Courting Disaster: Fumbling Towards Ecstasy

Courting Disaster is an advice column on matters of the heart (and loins) coming to you directly from the revolving door boudoir of international queen of hearts, Morgan M Page. A long-time notorious dater from sea to shining sea, Morgan is a trans girl on a mission to solve all problems big and small in your feminist, queer, and trans situationships. Not just any old Carrie Bradshaw, Morgan is the creator of Brazen: The Trans Women’s Safer Sex Guide, and will put her near-decade of experience as a sex educator at your disposal.

Dear Courting Disaster,

I am a non-binary faggy sort of bi trans woman who tends to be mostly into other trans women and men (cis or trans). For better or for worse, I effortlessly pass as a cis woman despite that never being the goal for my own transition. 

I’ve hit a problem where years on hormones have transformed how my genitals work such that I have become an arcane puzzle-box that bewilders all of my sexual partners until they give up.

Since hormones, I have not been brought to orgasm by a sexual partner even once. Everyone who has slept with me has been a cis str8 man, also far from intentional (they only got past my “I don’t want to be seen by straight people” filter by marking themselves heteroflexible). In my experience, str8 men are generally bad at sex anyway. When I was cruising as a gay man, I was usually able to teach str8 men what to do to me to make me finish. Unfortunately, I now have no clue myself what exactly they should do. It doesn’t respond like a dick anymore, nor like a clitoris. I’ve been able to do it to myself but when others do the same things it doesn’t seem to feel like anything.

 I’m not sure if this is just because the str8 men I’ve slept with aren’t very good at sex, or because I’m really that much of a challenge now. Inevitably all sexual partners get dejected and give up and many ghost on me after their second or third time failing – after getting me to reassure them post-coital that it’s ok and it’s not that they’re bad at sex. Every time I have to “nah that’s not working” it tends to kill the mood. I worry that to partners I have become a confidence-killing undesirable freak, and even that this may have led to my last relationship ending.

How do I find people who know how to sleep with trans women without resorting to attracting chasers (who tend to have no clue what they’re doing anyway) or fetishizing other trans women myself? How do I teach partners how to touch me without killing their confidence and ruining the mood? Touching someone on their body how I want them to touch me doesn’t work so well when your bodies aren’t the same.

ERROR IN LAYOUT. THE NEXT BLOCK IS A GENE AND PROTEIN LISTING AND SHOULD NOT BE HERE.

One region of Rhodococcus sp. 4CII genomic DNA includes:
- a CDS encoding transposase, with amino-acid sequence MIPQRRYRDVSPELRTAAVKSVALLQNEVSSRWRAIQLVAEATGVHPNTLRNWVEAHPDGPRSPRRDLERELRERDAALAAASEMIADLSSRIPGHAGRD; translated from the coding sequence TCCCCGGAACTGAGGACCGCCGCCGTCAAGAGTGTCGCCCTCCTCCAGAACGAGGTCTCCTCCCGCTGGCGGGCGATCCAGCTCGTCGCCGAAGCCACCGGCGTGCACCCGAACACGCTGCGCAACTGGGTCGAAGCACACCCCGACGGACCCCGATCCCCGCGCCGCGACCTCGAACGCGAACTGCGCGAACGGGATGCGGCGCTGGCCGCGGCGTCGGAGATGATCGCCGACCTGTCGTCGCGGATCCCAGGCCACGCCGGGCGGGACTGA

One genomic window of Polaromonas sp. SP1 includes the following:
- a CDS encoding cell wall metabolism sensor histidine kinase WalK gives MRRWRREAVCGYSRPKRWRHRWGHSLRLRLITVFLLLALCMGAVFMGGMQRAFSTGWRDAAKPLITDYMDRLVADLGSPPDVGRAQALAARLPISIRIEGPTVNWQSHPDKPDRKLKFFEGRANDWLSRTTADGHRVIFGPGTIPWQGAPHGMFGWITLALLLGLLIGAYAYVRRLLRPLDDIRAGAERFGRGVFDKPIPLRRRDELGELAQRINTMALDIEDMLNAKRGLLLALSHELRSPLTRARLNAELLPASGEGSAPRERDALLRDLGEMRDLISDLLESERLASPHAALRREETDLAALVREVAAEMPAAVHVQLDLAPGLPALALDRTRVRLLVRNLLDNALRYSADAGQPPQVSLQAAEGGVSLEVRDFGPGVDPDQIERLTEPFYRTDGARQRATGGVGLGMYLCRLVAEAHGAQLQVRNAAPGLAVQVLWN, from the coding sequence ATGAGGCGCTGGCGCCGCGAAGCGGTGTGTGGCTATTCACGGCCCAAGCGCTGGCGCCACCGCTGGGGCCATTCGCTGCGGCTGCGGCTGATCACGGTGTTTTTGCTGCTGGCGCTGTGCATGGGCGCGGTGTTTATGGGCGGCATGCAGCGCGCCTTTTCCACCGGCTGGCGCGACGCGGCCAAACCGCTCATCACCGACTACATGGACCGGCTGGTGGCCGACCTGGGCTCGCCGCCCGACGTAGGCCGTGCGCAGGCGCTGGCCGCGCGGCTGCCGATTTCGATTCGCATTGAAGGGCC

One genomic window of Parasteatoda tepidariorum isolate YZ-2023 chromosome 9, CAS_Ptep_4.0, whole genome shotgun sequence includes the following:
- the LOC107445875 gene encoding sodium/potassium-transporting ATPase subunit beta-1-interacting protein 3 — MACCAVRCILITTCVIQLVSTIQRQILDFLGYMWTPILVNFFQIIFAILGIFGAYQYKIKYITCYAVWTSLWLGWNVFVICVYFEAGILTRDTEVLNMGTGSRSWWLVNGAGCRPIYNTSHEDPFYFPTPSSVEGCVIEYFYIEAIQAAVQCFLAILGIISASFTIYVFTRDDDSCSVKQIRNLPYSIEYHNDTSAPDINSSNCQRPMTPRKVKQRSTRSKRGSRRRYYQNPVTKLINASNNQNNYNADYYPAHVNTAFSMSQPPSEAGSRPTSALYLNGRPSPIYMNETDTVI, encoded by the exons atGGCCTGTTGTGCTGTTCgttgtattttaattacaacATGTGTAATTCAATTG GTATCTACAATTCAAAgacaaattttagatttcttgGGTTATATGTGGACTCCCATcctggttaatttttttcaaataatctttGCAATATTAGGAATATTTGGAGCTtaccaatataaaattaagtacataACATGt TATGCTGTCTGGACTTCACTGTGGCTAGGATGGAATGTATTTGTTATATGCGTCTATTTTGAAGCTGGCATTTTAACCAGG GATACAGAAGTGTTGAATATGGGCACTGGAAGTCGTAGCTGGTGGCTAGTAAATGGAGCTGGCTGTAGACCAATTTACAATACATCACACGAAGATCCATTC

Frustrated Fag in Massachusetts

Dear Frustrated,

It is a truth universally acknowledged that str8 men are bad at sex. However worldly or experienced such a man think himself to be, this truth is so well fixed that even the #NotAllMen-iest of bros must inevitably admit to it. This plain fact is the driving force behind most media aimed at str8 cis women, exemplified in Lily Allen’s Dolly Parton-inspired music video Not Fair. Lily sings, “There’s just one thing that’s getting in the way / when we go up to bed you’re just no good, it’s such a shame / I look into your eyes, I want to get to know you / and then you make this noise and it’s apparent it’s all over!

Who among us—excluding the “Gold Star” lesbians—have not been subjected to the inept sexual fumblings of cis str8 men at one point or another? This semi-ethical slut has spread her legs from sea to shining sea, for all the legions of str8 trade who have tried to give it to me, and I can count on one hand the number who’ve managed to bring me to the Big O all on their own.

In your situation, many of these str8 men are being forced to confront their own ineptitude usually covered up by other women’s faked orgasms, and as a result they’re ghosting you rather than doing the (honest to god minor) work required to give the good D. So my advice to you starts with: don’t take it too personally that these men are failing at getting you off. They are almost definitely also failing at getting everyone else they sleep with off. It is a peculiar function of patriarchy that women (and other feminized subjects) are made to internalize the failures of str8 men. Have a feminist second wave about it by resisting this drive to assume it’s the fault of your body rather than their lack of ability.